Are we off to a Happy New Year America? Things affecting our business could be changing big time in 2017.For the real estate sector there are many areas likely to be affected by the new administration. Residential and commercial construction, infrastructure projects, interest rates and legislation are all likely to see increased activity. Which will have the greatest impact remains to be seen.
Residential construction will likely outpace commercial projects and eventually bring balance to many areas of the country. Currently there is a seller’s market in many MSAs with brisk sales reported in many parts of the US. According to the National Association of Homebuilders, there is only a 4.6 months supply. A balanced market is usually reflected by about a 6-month inventory.
Things look promising for increases in infrastructure projects, which will create jobs, not low wage – fast food jobs but more skilled labor jobs with higher paychecks. America’s roads, bridges, airports and tunnels need, in large part, a major facelift. Infrastructure projects appear to be a priority for the new administration.
The elephant in the living room for most people involved in the housing markets are those pesky interest rates. 10-20 loans dating back to 2006 that haven’t been refinanced are now beginning to reset and will likely put a lot of properties at risk. It might also create some excellent buying opportunities from sellers who will not be able to handle the significant increase in their monthly payments.
More importantly are the concerns that rising interest rates will dampen the robust seller’s market. Interest rates are very likely to rise because there is nowhere for them to fall as they remain at historical lows. With the growing reports of increased consumer confidence driving fears over inflation (which the Federal Reserve seeks to control with interest rate hikes) we’ve seen the first increase in an exceedingly long time. More will follow, but remember this, at $20 Trillion in government debt, interest rates cannot rise too fast or our federal government’s interest only payments would cause a further decline to our nation’s debt rating and increasing a risk of recession.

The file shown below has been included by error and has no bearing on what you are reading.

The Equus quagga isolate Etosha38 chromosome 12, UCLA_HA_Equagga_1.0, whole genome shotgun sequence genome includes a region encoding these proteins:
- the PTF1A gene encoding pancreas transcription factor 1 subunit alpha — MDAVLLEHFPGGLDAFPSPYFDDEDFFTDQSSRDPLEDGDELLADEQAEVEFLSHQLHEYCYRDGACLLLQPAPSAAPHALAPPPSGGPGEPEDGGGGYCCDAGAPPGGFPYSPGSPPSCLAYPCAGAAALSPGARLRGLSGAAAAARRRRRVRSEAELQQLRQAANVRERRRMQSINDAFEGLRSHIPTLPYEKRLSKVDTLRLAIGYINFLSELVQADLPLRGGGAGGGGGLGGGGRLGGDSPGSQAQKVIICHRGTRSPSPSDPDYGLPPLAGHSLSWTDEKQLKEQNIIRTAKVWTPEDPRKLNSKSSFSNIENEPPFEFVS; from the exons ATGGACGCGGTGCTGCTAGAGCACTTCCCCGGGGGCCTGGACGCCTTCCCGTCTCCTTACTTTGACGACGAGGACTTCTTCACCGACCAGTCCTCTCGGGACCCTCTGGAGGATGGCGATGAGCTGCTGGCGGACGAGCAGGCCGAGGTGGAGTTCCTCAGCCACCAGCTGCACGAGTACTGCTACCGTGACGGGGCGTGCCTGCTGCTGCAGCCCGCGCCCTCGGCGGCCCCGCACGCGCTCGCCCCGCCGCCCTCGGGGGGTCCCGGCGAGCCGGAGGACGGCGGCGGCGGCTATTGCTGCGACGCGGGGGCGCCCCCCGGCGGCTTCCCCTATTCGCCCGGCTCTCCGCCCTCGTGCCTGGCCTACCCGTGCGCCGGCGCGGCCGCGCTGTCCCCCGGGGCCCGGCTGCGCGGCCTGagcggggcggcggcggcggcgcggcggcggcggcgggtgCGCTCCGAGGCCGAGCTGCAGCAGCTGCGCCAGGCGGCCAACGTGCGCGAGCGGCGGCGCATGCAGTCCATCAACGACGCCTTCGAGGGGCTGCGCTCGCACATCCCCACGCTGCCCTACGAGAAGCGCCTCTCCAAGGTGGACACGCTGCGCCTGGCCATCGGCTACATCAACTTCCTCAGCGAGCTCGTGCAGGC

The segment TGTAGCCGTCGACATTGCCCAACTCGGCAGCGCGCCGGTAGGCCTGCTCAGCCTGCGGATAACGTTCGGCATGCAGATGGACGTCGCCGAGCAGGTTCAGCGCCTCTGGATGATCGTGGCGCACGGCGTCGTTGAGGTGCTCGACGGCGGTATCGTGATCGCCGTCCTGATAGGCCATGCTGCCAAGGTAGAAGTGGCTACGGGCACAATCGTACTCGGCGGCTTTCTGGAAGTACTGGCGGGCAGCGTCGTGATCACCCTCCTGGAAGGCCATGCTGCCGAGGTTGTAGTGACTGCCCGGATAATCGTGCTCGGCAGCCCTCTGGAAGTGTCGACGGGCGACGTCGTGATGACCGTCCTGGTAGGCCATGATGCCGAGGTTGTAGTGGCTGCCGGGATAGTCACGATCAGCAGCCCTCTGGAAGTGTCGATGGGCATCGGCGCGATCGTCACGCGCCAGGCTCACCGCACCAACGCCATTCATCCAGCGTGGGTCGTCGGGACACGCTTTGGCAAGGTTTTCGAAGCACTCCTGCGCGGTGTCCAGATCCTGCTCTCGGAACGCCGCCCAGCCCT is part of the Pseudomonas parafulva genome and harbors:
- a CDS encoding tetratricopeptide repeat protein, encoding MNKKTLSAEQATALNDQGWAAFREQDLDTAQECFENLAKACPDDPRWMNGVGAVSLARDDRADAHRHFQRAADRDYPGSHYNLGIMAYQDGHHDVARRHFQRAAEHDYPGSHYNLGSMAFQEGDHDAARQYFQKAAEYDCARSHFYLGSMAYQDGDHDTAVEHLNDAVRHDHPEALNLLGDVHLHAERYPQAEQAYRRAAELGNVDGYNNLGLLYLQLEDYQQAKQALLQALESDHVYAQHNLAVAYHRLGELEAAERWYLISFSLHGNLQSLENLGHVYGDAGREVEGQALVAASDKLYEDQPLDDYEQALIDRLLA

Last, but certainly not least we are likely to see legislative reform involving the Wall Street Reform Act, commonly known as Dodd-Frank. This legislation is not all bad but it has had negative consequences in the provision of liquidity for the residential housing market. Over-regulation and a lack of accountability of the Consumer Financial Protection Bureau has in some ways hamstrung banks.Dodd-Frank has also impacted the ability of investors across America to provide seller financing to underserved sectors of the population in a manner that makes it beneficial for all parties involved. It remains to be seen what changes will occur but with the support of organizations such as National REIA and the National Association of Realtors there may be some relief in sight.
Price growth I continuing on along the east and west coasts and major inland cities. The breadbasket and rust belt states are likely to see less price volatility while enjoying rent stability. Both types of areas create opportunity for the disciplined investor whose exit strategies are guided by their acquisition methodology.
OK, so what do we as investor’s do? Keep making offers; use good metrics on your real estate purchases, use positive leverage – don’t speculate and work within your sphere of influence. While it is possible, even probable, for rates to rise in 2017 they do not rise vertically. They rise gradually over time. A 50 to 100 basis point increase could happen between now and year-end but what does than mean to buyers in real dollars and cents? This is the key question not what the alarmist media broadcasts.
The payment on a $100,000 mortgage at 4% is $477.42 a month and at 4.5% it rises to $506.69 a month. That is less than a dollar a day or about 1.6 Starbucks a week and an increase to 5% increases the payment to $536.82. Yes, this can impact some families but if they are that tight on their monthly budget, they may be better off waiting to purchase a home. And yes, that would diminish demand somewhat but by how much?
Many of the families that would potentially fall into this category will be buoyed by the improving jobs market and higher wages. I don’t want to sound like a societal blasphemer but there are some families that do not and should not qualify for home ownership until they have a better financial position. In many cases they need education to help them understand how to become a successful homeowner.
They need the financial discipline required to manage a household budget and the responsibility that comes with home ownership. This is where rent to own and lease option programs can really serve families who want to achieve the American Dream, but aren’t fully ready, can benefit from working with investors. They can become homeowner’s in training; learn the ropes, save for a larger down payment and clean up bruised credit that will qualify them for lower interest rates.
All told, these are my personal opinions and you are welcome to agree or disagree but know this, 2017 will have plenty of opportunity for those willing and able to get out there and take effective action. Rentals will remain vibrant, as rents are likely to continue rising and fix and flip activity will serve those who buy right and deliver a quality product.
Augie Byllott is a full time real estate investor, trainer, speaker and coach. He is also the author of the Financial Freedom Formula now available on Amazon.com.
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